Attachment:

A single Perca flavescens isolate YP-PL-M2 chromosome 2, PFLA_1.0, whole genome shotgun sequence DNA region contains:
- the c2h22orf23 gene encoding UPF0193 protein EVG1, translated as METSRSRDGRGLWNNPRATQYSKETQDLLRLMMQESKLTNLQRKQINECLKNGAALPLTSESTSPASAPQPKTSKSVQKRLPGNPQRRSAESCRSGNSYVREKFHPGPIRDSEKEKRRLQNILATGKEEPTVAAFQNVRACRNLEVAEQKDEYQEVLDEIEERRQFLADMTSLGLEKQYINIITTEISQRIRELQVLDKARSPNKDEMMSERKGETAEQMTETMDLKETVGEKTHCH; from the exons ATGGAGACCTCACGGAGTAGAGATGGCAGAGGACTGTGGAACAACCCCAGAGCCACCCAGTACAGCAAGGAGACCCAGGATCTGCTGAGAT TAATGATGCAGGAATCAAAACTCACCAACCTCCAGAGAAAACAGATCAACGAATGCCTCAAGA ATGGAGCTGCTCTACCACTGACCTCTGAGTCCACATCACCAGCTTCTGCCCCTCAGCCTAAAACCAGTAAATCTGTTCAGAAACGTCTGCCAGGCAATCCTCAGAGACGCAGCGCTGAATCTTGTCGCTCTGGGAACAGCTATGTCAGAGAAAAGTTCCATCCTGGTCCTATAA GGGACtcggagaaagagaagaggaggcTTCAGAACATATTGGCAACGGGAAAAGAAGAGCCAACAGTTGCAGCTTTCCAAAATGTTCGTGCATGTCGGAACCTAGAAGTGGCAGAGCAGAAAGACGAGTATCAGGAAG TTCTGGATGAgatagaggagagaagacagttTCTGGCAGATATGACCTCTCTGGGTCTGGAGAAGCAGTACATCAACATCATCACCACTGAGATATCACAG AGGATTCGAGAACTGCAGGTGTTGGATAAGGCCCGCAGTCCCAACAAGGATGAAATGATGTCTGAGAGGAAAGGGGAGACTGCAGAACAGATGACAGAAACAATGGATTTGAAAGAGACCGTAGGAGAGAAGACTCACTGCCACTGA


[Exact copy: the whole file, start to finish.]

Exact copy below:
A single Perca flavescens isolate YP-PL-M2 chromosome 2, PFLA_1.0, whole genome shotgun sequence DNA region contains:
- the c2h22orf23 gene encoding UPF0193 protein EVG1, translated as METSRSRDGRGLWNNPRATQYSKETQDLLRLMMQESKLTNLQRKQINECLKNGAALPLTSESTSPASAPQPKTSKSVQKRLPGNPQRRSAESCRSGNSYVREKFHPGPIRDSEKEKRRLQNILATGKEEPTVAAFQNVRACRNLEVAEQKDEYQEVLDEIEERRQFLADMTSLGLEKQYINIITTEISQRIRELQVLDKARSPNKDEMMSERKGETAEQMTETMDLKETVGEKTHCH; from the exons ATGGAGACCTCACGGAGTAGAGATGGCAGAGGACTGTGGAACAACCCCAGAGCCACCCAGTACAGCAAGGAGACCCAGGATCTGCTGAGAT TAATGATGCAGGAATCAAAACTCACCAACCTCCAGAGAAAACAGATCAACGAATGCCTCAAGA ATGGAGCTGCTCTACCACTGACCTCTGAGTCCACATCACCAGCTTCTGCCCCTCAGCCTAAAACCAGTAAATCTGTTCAGAAACGTCTGCCAGGCAATCCTCAGAGACGCAGCGCTGAATCTTGTCGCTCTGGGAACAGCTATGTCAGAGAAAAGTTCCATCCTGGTCCTATAA GGGACtcggagaaagagaagaggaggcTTCAGAACATATTGGCAACGGGAAAAGAAGAGCCAACAGTTGCAGCTTTCCAAAATGTTCGTGCATGTCGGAACCTAGAAGTGGCAGAGCAGAAAGACGAGTATCAGGAAG TTCTGGATGAgatagaggagagaagacagttTCTGGCAGATATGACCTCTCTGGGTCTGGAGAAGCAGTACATCAACATCATCACCACTGAGATATCACAG AGGATTCGAGAACTGCAGGTGTTGGATAAGGCCCGCAGTCCCAACAAGGATGAAATGATGTCTGAGAGGAAAGGGGAGACTGCAGAACAGATGACAGAAACAATGGATTTGAAAGAGACCGTAGGAGAGAAGACTCACTGCCACTGA